If you do not write a Will, you have no control over what happens to your estate – all your possessions, property, and money – after you die. Without a Will, you are said to have died “intestate”, and your surviving relatives and friends are likely to be left with anguishing decisions – not to mention time and hassle – about the distribution of your assets.
As a last resort, the distribution of your assets may need to be determined by intestacy laws and the courts, explains Citizens Advice.
By writing a Will, you may even be able to preserve the value of your estate, since a Will may help to reduce the amount of Inheritance Tax for which your estate is liable, suggests the Money Advice Service.
The purpose of your Will
In essence, your Will conveys two critical pieces of information:
- by making a Will you identify who you want to receive your possessions, property and money – the so-called “beneficiaries”; and
- your Will also identifies who it is you want to manage and handle your estate, in accordance with your last wishes – that person (or persons, since you may name more than one) is called the “executor”, who is responsible for the entire process of managing your estate during the period known as “probate”.
Many people also take the opportunity when writing a Will, to say how they want their funeral to be conducted – the type of ceremony to be held and whether you want a cremation or burial.
Your executor is responsible for making every effort to ensure that the wishes expressed in your Will are carried out just as you intended – provided, of course, that you have instructed nothing that is against the law.
How to write a will
When tackling the question of how to write a Will in the UK, remember that the choice is yours – there is no wrong, or right way and your options include:
Writing it yourself
- this is probably the cheapest way and may be quite sufficient if your affairs and the value of your estate is straightforward and modest – but you need to be aware that mistakes may be costly and jeopardise the intentions and wishes you want it to convey;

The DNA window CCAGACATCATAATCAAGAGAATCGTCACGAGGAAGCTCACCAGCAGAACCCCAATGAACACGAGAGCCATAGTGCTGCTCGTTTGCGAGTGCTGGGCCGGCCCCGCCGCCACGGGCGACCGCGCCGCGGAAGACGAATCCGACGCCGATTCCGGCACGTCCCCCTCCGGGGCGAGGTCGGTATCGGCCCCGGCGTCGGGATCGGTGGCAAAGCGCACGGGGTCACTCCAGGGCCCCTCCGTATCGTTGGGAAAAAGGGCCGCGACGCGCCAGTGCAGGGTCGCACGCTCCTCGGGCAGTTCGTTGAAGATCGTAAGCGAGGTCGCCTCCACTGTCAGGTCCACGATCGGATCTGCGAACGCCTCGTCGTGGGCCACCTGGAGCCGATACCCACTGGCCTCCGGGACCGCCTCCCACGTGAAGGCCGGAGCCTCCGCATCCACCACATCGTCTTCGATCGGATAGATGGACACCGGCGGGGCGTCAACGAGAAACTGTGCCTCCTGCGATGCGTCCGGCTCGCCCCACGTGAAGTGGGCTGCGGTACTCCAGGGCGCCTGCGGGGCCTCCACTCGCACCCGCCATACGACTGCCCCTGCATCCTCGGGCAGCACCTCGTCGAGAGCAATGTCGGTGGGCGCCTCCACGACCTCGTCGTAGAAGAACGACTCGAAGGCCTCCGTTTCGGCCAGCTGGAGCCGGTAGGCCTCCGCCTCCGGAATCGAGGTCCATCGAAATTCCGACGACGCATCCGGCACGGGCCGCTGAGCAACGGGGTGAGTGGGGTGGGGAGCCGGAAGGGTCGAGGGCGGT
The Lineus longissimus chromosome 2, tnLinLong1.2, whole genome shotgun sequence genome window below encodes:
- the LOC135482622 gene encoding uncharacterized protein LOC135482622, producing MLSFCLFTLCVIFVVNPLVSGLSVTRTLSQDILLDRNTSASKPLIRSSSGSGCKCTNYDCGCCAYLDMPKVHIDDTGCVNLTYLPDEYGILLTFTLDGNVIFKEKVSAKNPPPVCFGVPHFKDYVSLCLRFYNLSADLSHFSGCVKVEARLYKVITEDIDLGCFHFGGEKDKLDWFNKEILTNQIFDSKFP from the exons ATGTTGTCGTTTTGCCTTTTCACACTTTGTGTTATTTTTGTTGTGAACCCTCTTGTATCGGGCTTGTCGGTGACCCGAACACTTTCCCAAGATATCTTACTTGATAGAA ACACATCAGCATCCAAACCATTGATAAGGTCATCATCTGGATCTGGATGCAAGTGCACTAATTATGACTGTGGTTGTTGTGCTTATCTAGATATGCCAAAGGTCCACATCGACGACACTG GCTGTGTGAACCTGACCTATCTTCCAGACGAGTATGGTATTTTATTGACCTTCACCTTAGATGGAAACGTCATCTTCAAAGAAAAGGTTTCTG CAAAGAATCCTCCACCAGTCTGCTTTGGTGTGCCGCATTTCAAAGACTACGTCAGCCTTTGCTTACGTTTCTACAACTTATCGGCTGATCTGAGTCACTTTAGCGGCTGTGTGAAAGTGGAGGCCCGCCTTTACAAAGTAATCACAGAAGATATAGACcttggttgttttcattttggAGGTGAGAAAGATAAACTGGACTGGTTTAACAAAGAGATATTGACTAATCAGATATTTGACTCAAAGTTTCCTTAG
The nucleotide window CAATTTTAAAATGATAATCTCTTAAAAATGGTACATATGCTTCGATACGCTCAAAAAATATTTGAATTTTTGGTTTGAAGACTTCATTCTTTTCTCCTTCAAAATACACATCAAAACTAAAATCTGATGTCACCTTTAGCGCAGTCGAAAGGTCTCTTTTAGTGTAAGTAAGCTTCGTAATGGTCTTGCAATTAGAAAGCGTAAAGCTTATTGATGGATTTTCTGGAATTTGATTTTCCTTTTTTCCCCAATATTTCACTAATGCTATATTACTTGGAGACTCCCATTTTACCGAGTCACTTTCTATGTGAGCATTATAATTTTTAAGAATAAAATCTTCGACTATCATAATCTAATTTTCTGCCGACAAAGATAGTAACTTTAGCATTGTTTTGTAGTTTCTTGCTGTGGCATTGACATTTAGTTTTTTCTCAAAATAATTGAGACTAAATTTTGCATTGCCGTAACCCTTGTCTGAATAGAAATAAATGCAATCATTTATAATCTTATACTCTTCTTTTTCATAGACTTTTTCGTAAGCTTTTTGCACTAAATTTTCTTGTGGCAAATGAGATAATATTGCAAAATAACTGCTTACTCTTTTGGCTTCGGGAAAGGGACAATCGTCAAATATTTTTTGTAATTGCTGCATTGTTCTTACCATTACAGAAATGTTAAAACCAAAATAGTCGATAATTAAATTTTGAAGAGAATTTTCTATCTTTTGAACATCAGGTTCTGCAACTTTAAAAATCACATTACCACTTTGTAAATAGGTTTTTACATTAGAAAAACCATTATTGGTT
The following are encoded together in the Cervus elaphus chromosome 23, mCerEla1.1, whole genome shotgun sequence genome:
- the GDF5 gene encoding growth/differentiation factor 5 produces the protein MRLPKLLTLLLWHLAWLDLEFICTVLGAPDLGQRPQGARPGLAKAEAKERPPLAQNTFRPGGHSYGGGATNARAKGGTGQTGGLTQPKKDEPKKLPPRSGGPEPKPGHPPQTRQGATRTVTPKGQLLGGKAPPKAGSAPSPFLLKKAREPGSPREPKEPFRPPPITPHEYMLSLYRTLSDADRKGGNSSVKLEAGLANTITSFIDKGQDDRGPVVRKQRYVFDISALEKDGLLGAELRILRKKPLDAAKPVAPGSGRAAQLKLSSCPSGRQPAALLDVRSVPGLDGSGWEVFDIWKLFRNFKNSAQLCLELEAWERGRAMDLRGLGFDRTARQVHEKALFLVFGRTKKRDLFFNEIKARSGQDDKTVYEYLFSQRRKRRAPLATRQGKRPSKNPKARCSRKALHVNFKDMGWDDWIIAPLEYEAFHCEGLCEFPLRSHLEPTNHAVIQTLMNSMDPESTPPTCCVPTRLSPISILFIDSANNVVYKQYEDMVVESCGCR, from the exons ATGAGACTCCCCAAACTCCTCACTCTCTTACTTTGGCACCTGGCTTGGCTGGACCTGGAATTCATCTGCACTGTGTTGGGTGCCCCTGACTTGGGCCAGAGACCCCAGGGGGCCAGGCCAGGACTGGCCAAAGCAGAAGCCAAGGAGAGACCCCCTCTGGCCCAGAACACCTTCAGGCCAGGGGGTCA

- low-cost templates are available from stationers and online to provide a model and to help you cover the basics;
- for the Will to be valid, it must be signed, dated and duly witnessed, whilst any former Wills you might have made must also be appropriately revoked;
Instruct a solicitor
- the more expensive, but professionally certain way of making a Will is to instruct a solicitor to do so on your behalf;
- if your domestic affairs are complicated – by former spouses or estranged children, for example – you may need a solicitor’s help in ensuring that beneficiaries are identified in precisely the way you wish;
- the professional input of a solicitor is also likely to be necessary if you have a high-value estate or anticipate more complicated tax liabilities (Inheritance Tax, for instance, is currently payable on most estates valued at more than £325,000, warns the Money Advice Service);
Will-writing services and advice
- A middle course of action – providing greater security than doing it yourself, and costing less than formally instructing a solicitor – is to use a will-writing and legal advice service;
- In addition to help with writing a Will, these services may also provide round the clock legal advice, updates to any existing Will free of charge, and possible discounts on a range of other legal services.
Choosing an executor
When naming your executor or executors, remember that the role may prove complicated and onerous, with even the most straightforward of probates taking several months to conclude. Maturity (any executor must be at least 18 years old) and responsibility, therefore, are likely to be key traits to choosing wisely.
A common misconception is that no one you want to name as a beneficiary in your Will may also be an executor of your estate. That is not true. The fact that you have chosen someone to be your executor does not rule them out of your Will.
Indeed, it is common for spouses, partners and children to act as executors, at the same time as their being principal beneficiaries of your Will.
Nevertheless, you might want to consider appointing both a family member and a professional (such as a solicitor or an accountant) as joint executors – since this also covers the possibility of one of your executors dying before you do.
To make sure that your estate is handled in the way you want and that certain beneficiaries receive their share of your possessions, property and money, it is important that you make a Will.
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